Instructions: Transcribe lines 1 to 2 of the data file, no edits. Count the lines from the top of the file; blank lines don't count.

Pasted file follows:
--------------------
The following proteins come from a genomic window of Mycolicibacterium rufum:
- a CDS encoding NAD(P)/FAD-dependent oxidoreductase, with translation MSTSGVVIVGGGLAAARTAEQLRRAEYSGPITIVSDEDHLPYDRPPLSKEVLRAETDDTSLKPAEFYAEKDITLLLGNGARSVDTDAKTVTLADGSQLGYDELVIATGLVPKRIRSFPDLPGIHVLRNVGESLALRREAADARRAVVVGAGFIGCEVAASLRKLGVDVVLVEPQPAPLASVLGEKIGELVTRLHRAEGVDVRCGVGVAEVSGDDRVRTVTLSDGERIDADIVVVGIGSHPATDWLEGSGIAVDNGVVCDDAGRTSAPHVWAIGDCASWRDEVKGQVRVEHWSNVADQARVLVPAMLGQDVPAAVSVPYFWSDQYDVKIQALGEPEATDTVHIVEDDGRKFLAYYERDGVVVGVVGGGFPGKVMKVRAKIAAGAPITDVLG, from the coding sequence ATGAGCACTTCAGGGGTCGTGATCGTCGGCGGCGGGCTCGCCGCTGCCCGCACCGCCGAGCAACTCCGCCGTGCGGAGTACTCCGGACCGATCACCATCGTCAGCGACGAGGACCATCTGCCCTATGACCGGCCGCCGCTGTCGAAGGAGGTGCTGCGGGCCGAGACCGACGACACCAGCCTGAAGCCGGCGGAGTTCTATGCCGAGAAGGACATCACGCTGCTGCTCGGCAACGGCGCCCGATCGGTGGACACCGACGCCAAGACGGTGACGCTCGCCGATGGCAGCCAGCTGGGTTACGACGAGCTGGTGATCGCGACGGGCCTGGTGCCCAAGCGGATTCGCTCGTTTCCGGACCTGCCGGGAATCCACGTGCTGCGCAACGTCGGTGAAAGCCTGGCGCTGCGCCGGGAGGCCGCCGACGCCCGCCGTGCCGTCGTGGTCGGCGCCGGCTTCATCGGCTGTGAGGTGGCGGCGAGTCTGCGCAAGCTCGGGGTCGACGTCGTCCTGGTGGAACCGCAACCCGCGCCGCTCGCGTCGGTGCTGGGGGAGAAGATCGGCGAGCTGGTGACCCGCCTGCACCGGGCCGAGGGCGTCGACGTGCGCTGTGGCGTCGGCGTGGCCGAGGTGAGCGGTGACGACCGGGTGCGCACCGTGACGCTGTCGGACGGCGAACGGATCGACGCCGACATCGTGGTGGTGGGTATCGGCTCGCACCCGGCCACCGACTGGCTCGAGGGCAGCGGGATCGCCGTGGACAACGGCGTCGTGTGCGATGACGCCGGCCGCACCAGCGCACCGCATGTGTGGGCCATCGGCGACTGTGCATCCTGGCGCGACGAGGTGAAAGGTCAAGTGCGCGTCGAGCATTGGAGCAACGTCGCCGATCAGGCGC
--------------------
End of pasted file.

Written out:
The following proteins come from a genomic window of Mycolicibacterium rufum:
- a CDS encoding NAD(P)/FAD-dependent oxidoreductase, with translation MSTSGVVIVGGGLAAARTAEQLRRAEYSGPITIVSDEDHLPYDRPPLSKEVLRAETDDTSLKPAEFYAEKDITLLLGNGARSVDTDAKTVTLADGSQLGYDELVIATGLVPKRIRSFPDLPGIHVLRNVGESLALRREAADARRAVVVGAGFIGCEVAASLRKLGVDVVLVEPQPAPLASVLGEKIGELVTRLHRAEGVDVRCGVGVAEVSGDDRVRTVTLSDGERIDADIVVVGIGSHPATDWLEGSGIAVDNGVVCDDAGRTSAPHVWAIGDCASWRDEVKGQVRVEHWSNVADQARVLVPAMLGQDVPAAVSVPYFWSDQYDVKIQALGEPEATDTVHIVEDDGRKFLAYYERDGVVVGVVGGGFPGKVMKVRAKIAAGAPITDVLG, from the coding sequence ATGAGCACTTCAGGGGTCGTGATCGTCGGCGGCGGGCTCGCCGCTGCCCGCACCGCCGAGCAACTCCGCCGTGCGGAGTACTCCGGACCGATCACCATCGTCAGCGACGAGGACCATCTGCCCTATGACCGGCCGCCGCTGTCGAAGGAGGTGCTGCGGGCCGAGACCGACGACACCAGCCTGAAGCCGGCGGAGTTCTATGCCGAGAAGGACATCACGCTGCTGCTCGGCAACGGCGCCCGATCGGTGGACACCGACGCCAAGACGGTGACGCTCGCCGATGGCAGCCAGCTGGGTTACGACGAGCTGGTGATCGCGACGGGCCTGGTGCCCAAGCGGATTCGCTCGTTTCCGGACCTGCCGGGAATCCACGTGCTGCGCAACGTCGGTGAAAGCCTGGCGCTGCGCCGGGAGGCCGCCGACGCCCGCCGTGCCGTCGTGGTCGGCGCCGGCTTCATCGGCTGTGAGGTGGCGGCGAGTCTGCGCAAGCTCGGGGTCGACGTCGTCCTGGTGGAACCGCAACCCGCGCCGCTCGCGTCGGTGCTGGGGGAGAAGATCGGCGAGCTGGTGACCCGCCTGCACCGGGCCGAGGGCGTCGACGTGCGCTGTGGCGTCGGCGTGGCCGAGGTGAGCGGTGACGACCGGGTGCGCACCGTGACGCTGTCGGACGGCGAACGGATCGACGCCGACATCGTGGTGGTGGGTATCGGCTCGCACCCGGCCACCGACTGGCTCGAGGGCAGCGGGATCGCCGTGGACAACGGCGTCGTGTGCGATGACGCCGGCCGCACCAGCGCACCGCATGTGTGGGCCATCGGCGACTGTGCATCCTGGCGCGACGAGGTGAAAGGTCAAGTGCGCGTCGAGCATTGGAGCAACGTCGCCGATCAGGCGC